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Authors: Stallone, Angela* 
Marzocchi, Warner* 
Title: Empirical evaluation of the magnitude-independence assumption
Issue Date: 2019
Series/Report no.: /216 (2019)
DOI: 10.1093/gji/ggy459
Keywords: Persistence, memory, correlations, clustering, Probability distributions, Spatial analysis, Statistical methods, Earthquake interaction, forecasting, and prediction, Statistical seismology
Abstract: The most common earthquake forecasting models assume that the magnitude of the next earthquake is independent from the past. This feature severely limits the capability to forecast large earthquakes with high probabilities. Here we investigate empirically on the magnitude-independence assumption, exploring if: (i) background and triggered earthquakes have the same frequency–magnitude distribution, (ii) variations of seismicity in the space–time–magnitude domain encode some information on the future earthquakes size. For this purpose, and to verify the stability of the findings, we consider seismic catalogues covering different space–time–magnitude windows, such as the Alto Tiberina Near Fault Observatory (TABOO), the California and Japanese seismic catalogues. Our approach is inspired by the nearest-neighbour method proposed by Baiesi & Paczuski and elaborated by Zaliapin et al. to distinguish between triggered and background earthquakes. Here we implement the same metric-based correlation to identify the precursory seismicity of any triggered earthquake; this allows us to analyse, for each triggered earthquake, the space–time–magnitude distribution of the seismicity that likely contributed to its occurrence. Our results show that the magnitude-independence assumption holds reasonably well in all catalogues, with a remarkable exception that is consistent with a previous independent study; this departure from the magnitude-independence assumption shows that larger events tend to nucleate at a higher distance from the ongoing sequence. We also notice that the reliability of this assumption may depend on the spatial scale considered; it holds for seismic catalogues of large areas, but we identify possible departures in small areas, reflecting different ways to release locally seismic energy. Finally, we come across an important issue that may lead to misleading results in similar studies, that is, if a seismic catalogue appears overall complete above a fixed magnitude threshold, it may still yield spurious signals into the analysis. Specifically, we show that some significant departures from the magnitude-independence assumption do not survive when considering spatiotemporal variations of the magnitude of completeness.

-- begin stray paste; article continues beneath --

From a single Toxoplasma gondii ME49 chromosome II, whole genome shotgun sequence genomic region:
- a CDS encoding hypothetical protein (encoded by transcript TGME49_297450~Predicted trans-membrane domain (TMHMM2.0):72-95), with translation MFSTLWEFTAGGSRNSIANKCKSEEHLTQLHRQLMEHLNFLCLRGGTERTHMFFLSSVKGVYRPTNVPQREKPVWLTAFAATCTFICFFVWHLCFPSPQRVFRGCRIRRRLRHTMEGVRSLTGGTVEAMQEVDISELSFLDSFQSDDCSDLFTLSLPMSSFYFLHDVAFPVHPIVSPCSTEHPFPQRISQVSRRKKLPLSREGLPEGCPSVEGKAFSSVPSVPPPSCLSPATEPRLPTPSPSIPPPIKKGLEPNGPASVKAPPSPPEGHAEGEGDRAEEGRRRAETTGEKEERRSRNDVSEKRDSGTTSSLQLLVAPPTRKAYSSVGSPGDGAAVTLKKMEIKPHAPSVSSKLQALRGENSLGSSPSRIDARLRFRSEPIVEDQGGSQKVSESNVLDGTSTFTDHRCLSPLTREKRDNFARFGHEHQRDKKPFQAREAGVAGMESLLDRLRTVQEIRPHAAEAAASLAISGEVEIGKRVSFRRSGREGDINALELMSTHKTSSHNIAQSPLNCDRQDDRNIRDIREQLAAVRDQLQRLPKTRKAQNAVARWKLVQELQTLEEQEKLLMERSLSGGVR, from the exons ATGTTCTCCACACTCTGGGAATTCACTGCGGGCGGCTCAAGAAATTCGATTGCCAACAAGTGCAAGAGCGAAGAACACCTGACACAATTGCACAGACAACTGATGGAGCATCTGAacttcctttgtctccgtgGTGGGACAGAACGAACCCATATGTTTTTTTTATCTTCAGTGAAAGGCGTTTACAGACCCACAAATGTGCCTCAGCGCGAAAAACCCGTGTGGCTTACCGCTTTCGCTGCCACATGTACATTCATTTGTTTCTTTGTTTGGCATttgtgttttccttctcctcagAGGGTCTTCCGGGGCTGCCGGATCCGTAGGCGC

Description: This article has been accepted for publication in Geophysical Journal International ©: The Authors 2019. Published by Oxford University Press on behalf of the Royal Astronomical Society. All rights reserved. Uploaded in accordance with the publisher's self-archiving policy.
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